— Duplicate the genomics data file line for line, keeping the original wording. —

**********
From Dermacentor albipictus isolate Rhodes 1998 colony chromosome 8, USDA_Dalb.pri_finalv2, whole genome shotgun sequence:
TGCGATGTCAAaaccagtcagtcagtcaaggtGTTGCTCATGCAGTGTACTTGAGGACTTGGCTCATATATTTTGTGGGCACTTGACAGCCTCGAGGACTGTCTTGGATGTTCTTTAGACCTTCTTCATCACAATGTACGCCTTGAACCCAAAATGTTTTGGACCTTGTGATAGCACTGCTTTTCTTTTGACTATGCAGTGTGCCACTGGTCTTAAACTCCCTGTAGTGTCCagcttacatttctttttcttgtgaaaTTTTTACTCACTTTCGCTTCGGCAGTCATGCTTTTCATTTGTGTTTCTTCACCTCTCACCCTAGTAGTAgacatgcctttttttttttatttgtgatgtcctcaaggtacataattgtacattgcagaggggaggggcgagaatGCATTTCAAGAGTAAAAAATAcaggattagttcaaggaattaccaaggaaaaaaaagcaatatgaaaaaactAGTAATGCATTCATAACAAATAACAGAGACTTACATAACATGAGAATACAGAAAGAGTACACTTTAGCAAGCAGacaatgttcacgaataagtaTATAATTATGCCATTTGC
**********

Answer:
From Dermacentor albipictus isolate Rhodes 1998 colony chromosome 8, USDA_Dalb.pri_finalv2, whole genome shotgun sequence:
TGCGATGTCAAaaccagtcagtcagtcaaggtGTTGCTCATGCAGTGTACTTGAGGACTTGGCTCATATATTTTGTGGGCACTTGACAGCCTCGAGGACTGTCTTGGATGTTCTTTAGACCTTCTTCATCACAATGTACGCCTTGAACCCAAAATGTTTTGGACCTTGTGATAGCACTGCTTTTCTTTTGACTATGCAGTGTGCCACTGGTCTTAAACTCCCTGTAGTGTCCagcttacatttctttttcttgtgaaaTTTTTACTCACTTTCGCTTCGGCAGTCATGCTTTTCATTTGTGTTTCTTCACCTCTCACCCTAGTAGTAgacatgcctttttttttttatttgtgatgtcctcaaggtacataattgtacattgcagaggggaggggcgagaatGCATTTCAAGAGTAAAAAATAcaggattagttcaaggaattaccaaggaaaaaaaagcaatatgaaaaaactAGTAATGCATTCATAACAAATAACAGAGACTTACATAACATGAGAATACAGAAAGAGTACACTTTAGCAAGCAGacaatgttcacgaataagtaTATAATTATGCCATTTGC